Remember when you were sixteen (maybe older) and got your first driver’s license? What kind of a driver were you?
Chances are, you stepped on the brake (and gas) a little harder than you needed to, probably held the steering wheel a little tight, and probably had your fair share of “near misses” or even accidents.
Now that you’ve been driving for a while, you do a lot of it intuitively. You don’t really think about stepping on the brake when you need to – you just do it. You manipulate the gas pedal and steering wheel of your car without much thought, as you’ve grown comfortable doing it every day. For most of us, our car is an extension of ourselves, and we know just how to make it do what we want it to do.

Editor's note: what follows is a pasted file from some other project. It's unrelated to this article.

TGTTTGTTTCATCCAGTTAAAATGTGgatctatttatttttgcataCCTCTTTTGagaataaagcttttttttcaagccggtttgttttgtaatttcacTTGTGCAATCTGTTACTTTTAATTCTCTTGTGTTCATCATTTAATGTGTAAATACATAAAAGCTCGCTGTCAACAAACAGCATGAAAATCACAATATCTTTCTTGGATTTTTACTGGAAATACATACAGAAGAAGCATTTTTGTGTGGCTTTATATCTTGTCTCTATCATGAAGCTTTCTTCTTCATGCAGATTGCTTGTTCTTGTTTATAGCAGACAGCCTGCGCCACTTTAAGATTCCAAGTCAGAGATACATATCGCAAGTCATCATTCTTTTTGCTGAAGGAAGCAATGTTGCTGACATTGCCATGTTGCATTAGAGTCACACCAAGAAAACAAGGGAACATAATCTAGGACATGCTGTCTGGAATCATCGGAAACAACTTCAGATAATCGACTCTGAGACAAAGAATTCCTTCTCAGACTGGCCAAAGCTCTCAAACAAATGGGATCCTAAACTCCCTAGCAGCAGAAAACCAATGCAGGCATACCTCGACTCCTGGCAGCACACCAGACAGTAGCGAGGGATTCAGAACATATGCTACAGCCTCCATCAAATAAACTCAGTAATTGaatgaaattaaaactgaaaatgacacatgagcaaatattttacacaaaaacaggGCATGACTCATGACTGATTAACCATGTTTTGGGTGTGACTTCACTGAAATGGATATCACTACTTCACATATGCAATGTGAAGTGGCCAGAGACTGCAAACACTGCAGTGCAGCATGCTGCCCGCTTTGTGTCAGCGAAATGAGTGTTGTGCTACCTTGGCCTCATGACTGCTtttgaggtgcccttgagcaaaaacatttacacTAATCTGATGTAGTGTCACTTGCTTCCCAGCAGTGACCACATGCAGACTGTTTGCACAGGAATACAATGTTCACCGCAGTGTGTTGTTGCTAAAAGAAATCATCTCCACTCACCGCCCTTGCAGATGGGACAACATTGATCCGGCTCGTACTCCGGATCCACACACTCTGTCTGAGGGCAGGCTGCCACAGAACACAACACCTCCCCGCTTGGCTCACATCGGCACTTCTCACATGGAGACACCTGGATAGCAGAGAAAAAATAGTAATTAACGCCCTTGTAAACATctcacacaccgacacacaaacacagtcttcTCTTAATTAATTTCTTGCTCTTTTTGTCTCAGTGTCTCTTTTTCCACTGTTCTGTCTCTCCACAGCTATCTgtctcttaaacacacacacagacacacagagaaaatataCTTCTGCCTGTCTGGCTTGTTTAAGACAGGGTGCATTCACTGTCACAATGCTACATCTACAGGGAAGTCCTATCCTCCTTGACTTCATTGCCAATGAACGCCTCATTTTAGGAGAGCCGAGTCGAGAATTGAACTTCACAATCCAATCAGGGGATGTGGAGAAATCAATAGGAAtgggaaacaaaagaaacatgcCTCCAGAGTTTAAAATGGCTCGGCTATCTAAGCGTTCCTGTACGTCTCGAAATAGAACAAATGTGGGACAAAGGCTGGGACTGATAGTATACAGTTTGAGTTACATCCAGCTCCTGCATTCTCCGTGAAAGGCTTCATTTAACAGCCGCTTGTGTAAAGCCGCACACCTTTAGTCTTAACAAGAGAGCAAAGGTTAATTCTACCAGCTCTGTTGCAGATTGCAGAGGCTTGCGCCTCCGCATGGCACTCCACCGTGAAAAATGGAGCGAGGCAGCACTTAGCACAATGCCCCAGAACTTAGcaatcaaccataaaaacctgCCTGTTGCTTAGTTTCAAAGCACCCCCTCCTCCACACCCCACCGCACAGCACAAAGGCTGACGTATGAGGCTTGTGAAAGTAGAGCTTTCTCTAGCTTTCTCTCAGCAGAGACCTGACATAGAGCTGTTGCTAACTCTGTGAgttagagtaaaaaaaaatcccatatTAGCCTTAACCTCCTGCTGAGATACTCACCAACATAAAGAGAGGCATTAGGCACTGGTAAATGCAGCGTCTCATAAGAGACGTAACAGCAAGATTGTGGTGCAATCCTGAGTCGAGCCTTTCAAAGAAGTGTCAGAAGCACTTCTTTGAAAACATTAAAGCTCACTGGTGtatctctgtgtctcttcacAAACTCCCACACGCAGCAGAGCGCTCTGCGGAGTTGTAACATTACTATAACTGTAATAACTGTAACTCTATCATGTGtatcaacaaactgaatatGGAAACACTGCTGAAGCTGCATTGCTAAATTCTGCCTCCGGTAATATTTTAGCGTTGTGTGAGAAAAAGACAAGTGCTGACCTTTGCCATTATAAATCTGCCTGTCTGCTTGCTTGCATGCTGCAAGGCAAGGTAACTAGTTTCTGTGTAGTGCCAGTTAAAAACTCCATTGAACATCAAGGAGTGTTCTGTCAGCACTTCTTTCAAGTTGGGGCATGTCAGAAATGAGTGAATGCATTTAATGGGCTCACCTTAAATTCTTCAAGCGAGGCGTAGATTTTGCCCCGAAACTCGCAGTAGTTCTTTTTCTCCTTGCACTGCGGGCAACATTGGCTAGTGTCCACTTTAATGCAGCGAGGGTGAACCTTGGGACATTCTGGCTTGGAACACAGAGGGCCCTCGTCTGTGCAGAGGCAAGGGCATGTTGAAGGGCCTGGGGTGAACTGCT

For those of us who keep and carry guns, does the same level of skill apply? All too often, when we talk to people about training, we get this response:
“I don’t need any more training, I have a permit to carry.”
Relying on just your carry permit for adequate training is like driving a car when you you’ve just got your license. For any skill to become proficient, you have to practice, and you have to practice correctly.
You get good at driving because you drive every day…and you’re only going to become a better shooter through practice and training.
One other thing about those sixteen year old drivers – most of them think that they’re good drivers and they are unlikely to have accidents. Statistics, of course, show just the opposite. But if you asked your average sixteen year old if they were a good driver, they’d probably say they were.
Don’t shoot your gun like a sixteen year old drives. Get some training, and keep practicing. Shooting is a perishable skill that must be continually refreshed.
See you on the range!